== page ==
5 ways to use colour and pattern on walls from Tricia Guild

Afraid to use colour and pattern on your walls? Style guru Tricia Guild shares her top tips ...

It’s time to dare to be bolder when it comes to your walls with patterned wallpaper, intense paint colours and wall treatments. These tips and trick from Tricia Guild, founder and creative director of the iconic Designers Guild, will show you how to use your walls to their full effect.

Go on, be brave.

1. Make small spaces seem bigger

“Some say that colour and pattern are hard to use in smaller spaces, but I would say that a large-scale patterned wallpaper could work in a compact room as it tends to draws the eye in and visually elongates the room.”

2. Say no to neutral

“Similarly, using an intense colour in a small space transforms it into a jewel box rather than an unimaginative box room, which would happen if it were painted simply in a neutral colour. Bolder schemes work especially well in a guest bedroom, where behind the door the colour is a surprise and creates a more intimate feel.”

3. Get some light relief

“Panelling can be given a dynamic contemporary look by using a wallpaper design within the frame of the panels. Add visual interest to woodwork by painting it a hue other than the typical white or cream – it can still have a great visual impact in muted shades of green, blue or cool grey. Personally I prefer not to highlight dado rails, cornices or picture frames in different colours, however, as the finish can be rather disjointed.”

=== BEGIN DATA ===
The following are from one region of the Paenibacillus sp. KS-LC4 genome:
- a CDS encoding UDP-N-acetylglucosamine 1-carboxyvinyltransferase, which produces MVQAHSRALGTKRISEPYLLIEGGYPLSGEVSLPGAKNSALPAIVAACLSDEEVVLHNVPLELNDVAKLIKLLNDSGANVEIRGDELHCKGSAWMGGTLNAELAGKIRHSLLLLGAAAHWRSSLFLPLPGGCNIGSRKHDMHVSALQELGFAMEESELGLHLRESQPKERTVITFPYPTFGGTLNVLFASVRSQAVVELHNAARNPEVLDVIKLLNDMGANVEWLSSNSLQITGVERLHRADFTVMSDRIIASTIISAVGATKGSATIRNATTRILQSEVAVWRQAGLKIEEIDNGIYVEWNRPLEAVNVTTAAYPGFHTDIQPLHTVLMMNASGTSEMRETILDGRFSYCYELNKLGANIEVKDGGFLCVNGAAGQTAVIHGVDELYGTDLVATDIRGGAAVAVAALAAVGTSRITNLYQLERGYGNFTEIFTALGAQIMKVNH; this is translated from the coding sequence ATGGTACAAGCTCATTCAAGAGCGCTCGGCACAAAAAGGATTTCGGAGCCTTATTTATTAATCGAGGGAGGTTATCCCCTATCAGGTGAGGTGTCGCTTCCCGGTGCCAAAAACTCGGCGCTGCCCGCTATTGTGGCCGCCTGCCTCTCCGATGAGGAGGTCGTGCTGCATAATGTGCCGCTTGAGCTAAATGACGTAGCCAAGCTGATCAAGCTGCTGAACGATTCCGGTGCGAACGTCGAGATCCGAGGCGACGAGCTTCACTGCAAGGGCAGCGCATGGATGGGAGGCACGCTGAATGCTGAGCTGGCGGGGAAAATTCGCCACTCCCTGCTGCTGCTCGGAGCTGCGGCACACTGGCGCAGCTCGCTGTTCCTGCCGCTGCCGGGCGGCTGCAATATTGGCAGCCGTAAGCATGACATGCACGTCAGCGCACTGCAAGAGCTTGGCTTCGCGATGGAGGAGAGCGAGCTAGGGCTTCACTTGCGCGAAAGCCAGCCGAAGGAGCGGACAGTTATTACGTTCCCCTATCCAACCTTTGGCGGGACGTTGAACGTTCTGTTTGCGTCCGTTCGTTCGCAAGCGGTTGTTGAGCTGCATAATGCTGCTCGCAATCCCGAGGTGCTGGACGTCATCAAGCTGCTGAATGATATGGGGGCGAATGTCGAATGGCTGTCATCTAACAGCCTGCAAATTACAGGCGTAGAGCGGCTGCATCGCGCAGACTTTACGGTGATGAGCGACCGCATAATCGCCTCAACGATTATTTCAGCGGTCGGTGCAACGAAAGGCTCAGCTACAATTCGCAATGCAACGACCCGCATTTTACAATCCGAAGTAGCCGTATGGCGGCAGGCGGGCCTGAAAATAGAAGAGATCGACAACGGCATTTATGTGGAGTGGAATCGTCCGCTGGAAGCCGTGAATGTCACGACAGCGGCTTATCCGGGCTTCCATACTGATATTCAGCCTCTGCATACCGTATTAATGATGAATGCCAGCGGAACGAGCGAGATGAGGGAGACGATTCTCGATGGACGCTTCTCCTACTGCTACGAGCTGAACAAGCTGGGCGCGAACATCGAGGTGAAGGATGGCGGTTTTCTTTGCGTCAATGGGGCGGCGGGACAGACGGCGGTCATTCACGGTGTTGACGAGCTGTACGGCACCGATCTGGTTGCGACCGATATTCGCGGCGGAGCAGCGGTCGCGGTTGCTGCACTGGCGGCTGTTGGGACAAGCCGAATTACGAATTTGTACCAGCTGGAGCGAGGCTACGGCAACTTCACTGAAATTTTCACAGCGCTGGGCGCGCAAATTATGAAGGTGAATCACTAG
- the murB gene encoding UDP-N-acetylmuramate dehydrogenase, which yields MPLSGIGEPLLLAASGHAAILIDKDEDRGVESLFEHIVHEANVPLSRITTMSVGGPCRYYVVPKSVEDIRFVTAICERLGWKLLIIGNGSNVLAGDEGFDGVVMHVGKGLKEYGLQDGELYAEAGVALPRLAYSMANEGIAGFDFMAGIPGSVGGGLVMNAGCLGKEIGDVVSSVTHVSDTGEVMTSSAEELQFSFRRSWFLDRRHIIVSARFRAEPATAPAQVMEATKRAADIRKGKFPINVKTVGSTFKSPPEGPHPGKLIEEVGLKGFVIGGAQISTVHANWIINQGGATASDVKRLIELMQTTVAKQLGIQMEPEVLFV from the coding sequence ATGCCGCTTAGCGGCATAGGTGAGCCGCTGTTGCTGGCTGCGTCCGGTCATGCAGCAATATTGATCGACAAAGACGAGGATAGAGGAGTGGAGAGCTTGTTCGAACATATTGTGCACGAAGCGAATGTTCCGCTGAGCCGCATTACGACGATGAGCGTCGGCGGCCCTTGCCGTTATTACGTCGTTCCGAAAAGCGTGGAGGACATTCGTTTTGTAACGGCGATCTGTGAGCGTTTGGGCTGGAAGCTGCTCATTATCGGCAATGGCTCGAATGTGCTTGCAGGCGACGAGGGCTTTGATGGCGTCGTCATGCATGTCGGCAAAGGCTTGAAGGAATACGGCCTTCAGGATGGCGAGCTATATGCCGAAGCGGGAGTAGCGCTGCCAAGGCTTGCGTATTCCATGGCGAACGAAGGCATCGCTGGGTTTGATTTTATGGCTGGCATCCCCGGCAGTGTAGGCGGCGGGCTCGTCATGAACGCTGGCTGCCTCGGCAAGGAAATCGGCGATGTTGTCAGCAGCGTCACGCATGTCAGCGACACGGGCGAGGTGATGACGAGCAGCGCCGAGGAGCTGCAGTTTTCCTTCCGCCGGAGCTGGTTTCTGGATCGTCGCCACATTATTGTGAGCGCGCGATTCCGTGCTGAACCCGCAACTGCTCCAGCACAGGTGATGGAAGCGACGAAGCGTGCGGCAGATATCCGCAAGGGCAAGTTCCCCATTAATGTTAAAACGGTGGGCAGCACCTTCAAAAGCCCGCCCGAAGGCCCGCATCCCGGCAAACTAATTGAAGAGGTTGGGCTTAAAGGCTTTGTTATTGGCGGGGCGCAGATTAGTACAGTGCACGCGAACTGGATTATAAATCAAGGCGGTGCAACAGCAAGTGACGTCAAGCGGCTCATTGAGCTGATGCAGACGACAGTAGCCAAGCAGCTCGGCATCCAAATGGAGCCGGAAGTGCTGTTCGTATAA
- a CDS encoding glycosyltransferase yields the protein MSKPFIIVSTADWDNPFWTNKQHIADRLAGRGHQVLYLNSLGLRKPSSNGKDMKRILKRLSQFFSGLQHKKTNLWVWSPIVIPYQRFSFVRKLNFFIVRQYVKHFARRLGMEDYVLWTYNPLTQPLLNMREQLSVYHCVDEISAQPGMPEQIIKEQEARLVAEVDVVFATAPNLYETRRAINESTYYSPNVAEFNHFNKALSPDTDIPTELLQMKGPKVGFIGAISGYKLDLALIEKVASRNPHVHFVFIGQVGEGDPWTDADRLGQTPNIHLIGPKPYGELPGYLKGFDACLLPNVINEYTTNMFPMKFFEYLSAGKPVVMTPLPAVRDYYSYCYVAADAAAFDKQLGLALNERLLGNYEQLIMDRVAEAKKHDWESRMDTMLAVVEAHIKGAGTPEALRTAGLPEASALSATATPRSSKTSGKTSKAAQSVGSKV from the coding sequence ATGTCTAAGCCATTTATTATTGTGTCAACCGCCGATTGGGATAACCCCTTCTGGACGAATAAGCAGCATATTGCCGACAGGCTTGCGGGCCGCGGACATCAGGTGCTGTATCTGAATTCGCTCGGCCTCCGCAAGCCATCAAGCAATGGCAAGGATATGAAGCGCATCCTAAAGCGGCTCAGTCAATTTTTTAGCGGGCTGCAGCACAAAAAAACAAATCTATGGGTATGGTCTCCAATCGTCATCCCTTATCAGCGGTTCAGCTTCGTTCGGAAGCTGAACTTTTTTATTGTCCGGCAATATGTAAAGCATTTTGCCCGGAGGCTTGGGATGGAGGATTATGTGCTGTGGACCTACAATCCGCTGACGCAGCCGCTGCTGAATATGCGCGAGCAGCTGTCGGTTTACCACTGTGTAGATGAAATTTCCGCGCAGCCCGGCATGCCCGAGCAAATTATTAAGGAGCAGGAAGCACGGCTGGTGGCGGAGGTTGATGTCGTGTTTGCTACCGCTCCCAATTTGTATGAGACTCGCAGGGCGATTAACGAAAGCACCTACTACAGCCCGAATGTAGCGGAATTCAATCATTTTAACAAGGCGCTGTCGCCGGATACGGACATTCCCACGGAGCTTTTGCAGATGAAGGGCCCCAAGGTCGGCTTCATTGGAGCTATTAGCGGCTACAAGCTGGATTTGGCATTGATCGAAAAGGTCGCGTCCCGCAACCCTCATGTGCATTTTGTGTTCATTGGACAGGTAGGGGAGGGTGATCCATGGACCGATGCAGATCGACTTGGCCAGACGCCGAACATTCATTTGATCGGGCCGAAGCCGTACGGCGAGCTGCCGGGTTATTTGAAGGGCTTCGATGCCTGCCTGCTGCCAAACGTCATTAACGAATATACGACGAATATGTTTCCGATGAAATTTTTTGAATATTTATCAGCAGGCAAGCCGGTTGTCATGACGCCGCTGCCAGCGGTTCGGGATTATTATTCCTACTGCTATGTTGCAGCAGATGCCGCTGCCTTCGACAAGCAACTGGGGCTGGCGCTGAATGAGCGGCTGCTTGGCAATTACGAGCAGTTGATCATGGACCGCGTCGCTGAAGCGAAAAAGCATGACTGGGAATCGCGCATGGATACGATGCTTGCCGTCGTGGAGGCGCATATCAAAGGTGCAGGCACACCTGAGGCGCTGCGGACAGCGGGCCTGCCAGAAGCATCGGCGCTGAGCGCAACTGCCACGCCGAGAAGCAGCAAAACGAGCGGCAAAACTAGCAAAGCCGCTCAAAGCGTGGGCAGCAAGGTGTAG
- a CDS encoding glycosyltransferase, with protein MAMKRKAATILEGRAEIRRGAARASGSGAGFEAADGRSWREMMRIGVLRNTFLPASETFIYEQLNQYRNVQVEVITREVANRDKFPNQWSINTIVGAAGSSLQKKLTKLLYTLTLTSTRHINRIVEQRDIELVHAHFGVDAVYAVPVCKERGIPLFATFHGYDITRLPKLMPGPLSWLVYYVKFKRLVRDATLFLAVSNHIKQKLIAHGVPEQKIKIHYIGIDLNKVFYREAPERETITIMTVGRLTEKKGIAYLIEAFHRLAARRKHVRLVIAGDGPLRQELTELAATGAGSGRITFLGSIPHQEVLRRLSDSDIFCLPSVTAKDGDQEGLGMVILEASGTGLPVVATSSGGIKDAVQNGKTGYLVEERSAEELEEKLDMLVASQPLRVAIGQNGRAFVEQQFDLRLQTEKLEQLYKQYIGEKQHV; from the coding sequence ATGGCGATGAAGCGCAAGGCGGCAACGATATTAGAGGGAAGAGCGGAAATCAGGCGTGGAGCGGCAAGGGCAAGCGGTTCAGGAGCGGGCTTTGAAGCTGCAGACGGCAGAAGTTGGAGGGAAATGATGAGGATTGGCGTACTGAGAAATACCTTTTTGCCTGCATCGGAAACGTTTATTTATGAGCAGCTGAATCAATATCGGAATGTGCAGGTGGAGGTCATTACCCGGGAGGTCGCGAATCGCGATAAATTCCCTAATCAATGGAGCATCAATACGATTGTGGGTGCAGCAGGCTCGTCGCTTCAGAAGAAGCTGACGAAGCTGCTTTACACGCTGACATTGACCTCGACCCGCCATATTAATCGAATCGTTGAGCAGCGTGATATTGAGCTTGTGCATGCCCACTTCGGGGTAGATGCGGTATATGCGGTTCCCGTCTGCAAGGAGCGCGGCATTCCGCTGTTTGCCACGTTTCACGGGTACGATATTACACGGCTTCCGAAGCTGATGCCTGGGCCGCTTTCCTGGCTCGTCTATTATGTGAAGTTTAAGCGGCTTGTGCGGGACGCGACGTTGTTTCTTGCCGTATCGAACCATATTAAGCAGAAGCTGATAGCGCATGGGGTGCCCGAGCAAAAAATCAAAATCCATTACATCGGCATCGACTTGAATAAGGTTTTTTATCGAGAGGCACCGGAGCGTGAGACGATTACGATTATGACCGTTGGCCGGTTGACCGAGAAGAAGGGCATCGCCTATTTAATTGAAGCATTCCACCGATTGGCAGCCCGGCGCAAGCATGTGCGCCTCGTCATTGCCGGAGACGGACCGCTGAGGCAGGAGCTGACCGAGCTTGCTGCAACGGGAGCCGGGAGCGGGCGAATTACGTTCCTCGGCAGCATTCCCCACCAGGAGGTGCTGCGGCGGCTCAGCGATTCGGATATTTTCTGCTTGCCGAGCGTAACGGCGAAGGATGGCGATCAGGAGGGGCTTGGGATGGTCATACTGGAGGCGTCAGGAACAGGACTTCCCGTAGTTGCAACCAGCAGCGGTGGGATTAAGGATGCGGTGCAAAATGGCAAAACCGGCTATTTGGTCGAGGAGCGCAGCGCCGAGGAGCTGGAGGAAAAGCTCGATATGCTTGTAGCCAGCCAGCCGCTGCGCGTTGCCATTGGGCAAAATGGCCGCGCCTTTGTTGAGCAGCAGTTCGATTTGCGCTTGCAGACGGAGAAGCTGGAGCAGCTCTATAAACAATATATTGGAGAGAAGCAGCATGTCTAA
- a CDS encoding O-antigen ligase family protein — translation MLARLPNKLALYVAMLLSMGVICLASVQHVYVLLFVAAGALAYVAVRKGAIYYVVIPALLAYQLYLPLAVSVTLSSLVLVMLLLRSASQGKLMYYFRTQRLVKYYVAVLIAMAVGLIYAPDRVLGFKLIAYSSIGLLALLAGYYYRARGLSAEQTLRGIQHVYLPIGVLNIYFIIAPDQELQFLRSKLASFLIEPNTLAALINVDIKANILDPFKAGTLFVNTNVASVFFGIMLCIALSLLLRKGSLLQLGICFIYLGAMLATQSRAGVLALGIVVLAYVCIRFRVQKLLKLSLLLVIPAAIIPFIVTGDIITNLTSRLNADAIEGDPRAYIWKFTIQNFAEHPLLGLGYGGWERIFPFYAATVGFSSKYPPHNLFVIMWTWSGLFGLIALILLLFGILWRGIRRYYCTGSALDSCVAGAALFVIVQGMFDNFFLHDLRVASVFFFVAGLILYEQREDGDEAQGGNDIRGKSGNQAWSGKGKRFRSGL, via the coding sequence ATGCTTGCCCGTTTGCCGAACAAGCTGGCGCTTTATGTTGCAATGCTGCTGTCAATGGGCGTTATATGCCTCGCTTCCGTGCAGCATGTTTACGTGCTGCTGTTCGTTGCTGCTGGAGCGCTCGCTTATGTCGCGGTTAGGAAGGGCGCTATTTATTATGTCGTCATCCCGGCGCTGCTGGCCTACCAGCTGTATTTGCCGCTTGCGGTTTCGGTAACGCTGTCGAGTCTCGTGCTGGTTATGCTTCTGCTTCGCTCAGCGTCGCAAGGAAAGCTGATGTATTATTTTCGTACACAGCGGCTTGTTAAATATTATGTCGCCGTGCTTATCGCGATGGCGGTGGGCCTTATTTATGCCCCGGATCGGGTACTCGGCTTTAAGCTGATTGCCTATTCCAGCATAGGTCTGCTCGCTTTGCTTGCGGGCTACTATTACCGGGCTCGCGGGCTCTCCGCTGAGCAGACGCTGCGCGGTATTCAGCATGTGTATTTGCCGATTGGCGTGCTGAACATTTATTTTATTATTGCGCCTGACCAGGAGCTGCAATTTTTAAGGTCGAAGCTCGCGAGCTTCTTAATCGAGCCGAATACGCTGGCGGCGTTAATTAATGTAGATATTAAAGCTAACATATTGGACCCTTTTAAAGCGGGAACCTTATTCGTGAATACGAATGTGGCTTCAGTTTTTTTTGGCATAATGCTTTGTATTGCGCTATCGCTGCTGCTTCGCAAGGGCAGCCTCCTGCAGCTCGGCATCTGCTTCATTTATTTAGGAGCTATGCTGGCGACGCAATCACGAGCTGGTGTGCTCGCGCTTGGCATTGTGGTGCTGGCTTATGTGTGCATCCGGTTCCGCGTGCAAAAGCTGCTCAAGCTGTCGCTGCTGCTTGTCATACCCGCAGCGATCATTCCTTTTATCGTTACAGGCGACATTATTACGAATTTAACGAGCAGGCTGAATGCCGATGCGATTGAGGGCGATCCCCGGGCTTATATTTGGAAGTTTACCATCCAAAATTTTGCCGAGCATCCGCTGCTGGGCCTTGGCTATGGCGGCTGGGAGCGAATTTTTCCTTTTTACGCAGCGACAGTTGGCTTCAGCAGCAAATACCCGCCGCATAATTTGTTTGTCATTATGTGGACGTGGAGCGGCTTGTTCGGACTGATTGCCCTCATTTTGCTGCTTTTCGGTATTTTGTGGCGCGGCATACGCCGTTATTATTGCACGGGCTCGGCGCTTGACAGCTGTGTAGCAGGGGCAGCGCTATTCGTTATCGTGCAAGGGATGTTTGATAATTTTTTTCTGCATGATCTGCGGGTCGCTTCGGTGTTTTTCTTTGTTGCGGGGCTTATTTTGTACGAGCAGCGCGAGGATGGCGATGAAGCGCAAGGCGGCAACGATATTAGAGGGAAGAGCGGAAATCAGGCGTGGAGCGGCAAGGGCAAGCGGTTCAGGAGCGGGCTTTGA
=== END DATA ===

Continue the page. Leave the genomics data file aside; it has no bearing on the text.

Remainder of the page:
4. Go silky smooth

“If you decide to opt for fabric wall coverings such as silk or hessian, these are delicate materials to have on your walls and need to be treated as such, so I would say that they are best used in spaces where the possibility of damage is much less, such as a formal dining room. They are an excellent way of dressing walls that may not be smooth enough for papering or paint.”

5. Set the mood

“When choosing an appropriate wall treatment for a space it’s best to start by looking at the structure of the room, the shape and the amount of natural light. Then spend time thinking about what you want to achieve within the space – is it a place where you will entertain and where you would like to feel energised, or it is a space to relax and escape into?

Colour is emotive and I would suggest spending time researching your own colour sense by discovering which shades you are drawn to and the effect they have on your mood.”

For more decorating ideas, visit the Homes & Gardens website.

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